"Access to a waiting list is not access to health care." ~ Chief Justice Beverley McLachlin
Cambie Surgeries Corporation et al. v. Medical Services Commission et al. is a constitutional challenge currently underway in British Columbia to bring patient choice to Canada’s healthcare system. The goal is to help patients suffering on long and growing wait lists by allowing them to take control of their own healthcare and get the timely treatment that is their right under the Canadian Charter of Rights and Freedoms’ guarantee of life, liberty, and security of the person.
In the 2005 case of Chaoulli v. Quebec, the Supreme Court of Canada ruled that the rights of Quebec residents were violated by provincial laws that forced citizens to wait for healthcare, while denying them the right to access care outside of the government system. All Canadians should have the same protection. But, despite the fact that three Supreme Court justices found that Quebec's restrictions on access to private healthcare violated the federal Charter, Chaoulli was ultimately decided on the narrower grounds of the Quebec Charter of Human Rights and Freedoms, so the ruling was confined to that province.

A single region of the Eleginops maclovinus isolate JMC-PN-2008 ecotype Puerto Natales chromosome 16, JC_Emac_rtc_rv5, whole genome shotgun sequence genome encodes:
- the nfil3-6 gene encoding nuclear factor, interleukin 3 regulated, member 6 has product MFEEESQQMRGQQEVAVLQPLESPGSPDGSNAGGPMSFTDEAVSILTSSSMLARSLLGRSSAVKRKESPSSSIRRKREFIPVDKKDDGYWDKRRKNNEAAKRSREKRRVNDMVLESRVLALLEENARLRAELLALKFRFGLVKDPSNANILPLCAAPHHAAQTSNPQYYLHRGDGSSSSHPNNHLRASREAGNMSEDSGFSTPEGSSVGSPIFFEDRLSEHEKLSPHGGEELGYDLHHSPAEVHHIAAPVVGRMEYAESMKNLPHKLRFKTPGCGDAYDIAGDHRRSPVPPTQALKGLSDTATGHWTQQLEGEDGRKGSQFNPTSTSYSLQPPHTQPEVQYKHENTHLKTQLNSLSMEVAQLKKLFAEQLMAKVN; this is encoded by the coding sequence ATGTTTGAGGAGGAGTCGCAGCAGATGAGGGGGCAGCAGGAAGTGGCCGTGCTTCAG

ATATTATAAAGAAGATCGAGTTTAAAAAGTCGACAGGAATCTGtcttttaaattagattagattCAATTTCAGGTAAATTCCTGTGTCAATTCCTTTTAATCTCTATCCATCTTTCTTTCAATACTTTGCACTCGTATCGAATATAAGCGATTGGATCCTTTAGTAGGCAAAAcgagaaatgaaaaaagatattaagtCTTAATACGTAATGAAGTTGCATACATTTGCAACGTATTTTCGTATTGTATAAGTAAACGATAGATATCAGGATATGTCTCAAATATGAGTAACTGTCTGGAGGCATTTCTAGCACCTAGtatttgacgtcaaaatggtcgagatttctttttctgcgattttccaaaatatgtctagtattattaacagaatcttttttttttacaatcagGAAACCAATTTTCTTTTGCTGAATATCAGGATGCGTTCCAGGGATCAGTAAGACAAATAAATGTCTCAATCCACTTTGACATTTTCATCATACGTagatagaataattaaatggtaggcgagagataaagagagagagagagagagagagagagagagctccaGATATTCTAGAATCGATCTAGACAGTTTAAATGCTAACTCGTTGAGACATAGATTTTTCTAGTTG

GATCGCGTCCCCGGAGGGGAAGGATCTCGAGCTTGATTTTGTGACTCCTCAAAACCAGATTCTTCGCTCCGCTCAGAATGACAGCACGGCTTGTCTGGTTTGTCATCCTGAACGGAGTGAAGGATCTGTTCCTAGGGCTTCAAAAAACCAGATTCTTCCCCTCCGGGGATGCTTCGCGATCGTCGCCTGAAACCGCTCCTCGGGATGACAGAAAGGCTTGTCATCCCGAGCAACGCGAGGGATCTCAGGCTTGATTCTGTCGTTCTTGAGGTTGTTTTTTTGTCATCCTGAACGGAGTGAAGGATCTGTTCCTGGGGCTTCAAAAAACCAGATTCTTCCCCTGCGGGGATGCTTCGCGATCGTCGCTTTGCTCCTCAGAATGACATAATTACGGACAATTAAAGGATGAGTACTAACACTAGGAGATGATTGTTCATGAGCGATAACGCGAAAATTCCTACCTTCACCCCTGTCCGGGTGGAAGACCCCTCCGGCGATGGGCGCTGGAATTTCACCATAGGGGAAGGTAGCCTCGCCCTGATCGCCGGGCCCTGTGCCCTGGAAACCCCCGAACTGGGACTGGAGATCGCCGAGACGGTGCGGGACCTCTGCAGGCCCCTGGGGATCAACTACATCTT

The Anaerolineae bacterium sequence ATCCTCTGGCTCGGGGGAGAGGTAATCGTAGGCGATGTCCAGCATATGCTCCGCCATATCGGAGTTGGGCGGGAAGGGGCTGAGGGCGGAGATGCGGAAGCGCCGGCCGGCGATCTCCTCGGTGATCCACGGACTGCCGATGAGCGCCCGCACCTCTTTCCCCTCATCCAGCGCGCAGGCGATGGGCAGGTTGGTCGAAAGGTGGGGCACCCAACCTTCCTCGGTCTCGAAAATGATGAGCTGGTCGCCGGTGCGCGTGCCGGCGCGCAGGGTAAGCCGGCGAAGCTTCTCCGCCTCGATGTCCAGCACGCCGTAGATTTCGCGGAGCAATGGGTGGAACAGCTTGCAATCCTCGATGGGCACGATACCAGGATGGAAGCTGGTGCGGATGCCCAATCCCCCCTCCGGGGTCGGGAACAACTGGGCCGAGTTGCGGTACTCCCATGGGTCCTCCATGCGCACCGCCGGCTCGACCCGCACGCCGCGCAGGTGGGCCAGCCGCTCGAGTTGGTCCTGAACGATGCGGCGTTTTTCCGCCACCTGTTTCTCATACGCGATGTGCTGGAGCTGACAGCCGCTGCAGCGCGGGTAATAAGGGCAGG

If the plaintiffs in this case succeed, patients in British Columbia currently suffering physical pain, mental anguish, and financial hardship while waiting on long wait lists will be able to take control of their own health and use private health insurance to pay for treatment for their medically-necessary health services with the doctor of their choice in a timely fashion. The Supreme Court was clear in Chaoulli: if a province has failed in its obligation to provide timely healthcare to all its residents within the public healthcare system, then it cannot prohibit suffering patients from accessing that care privately. That is the principle the plaintiffs are fighting for in this case.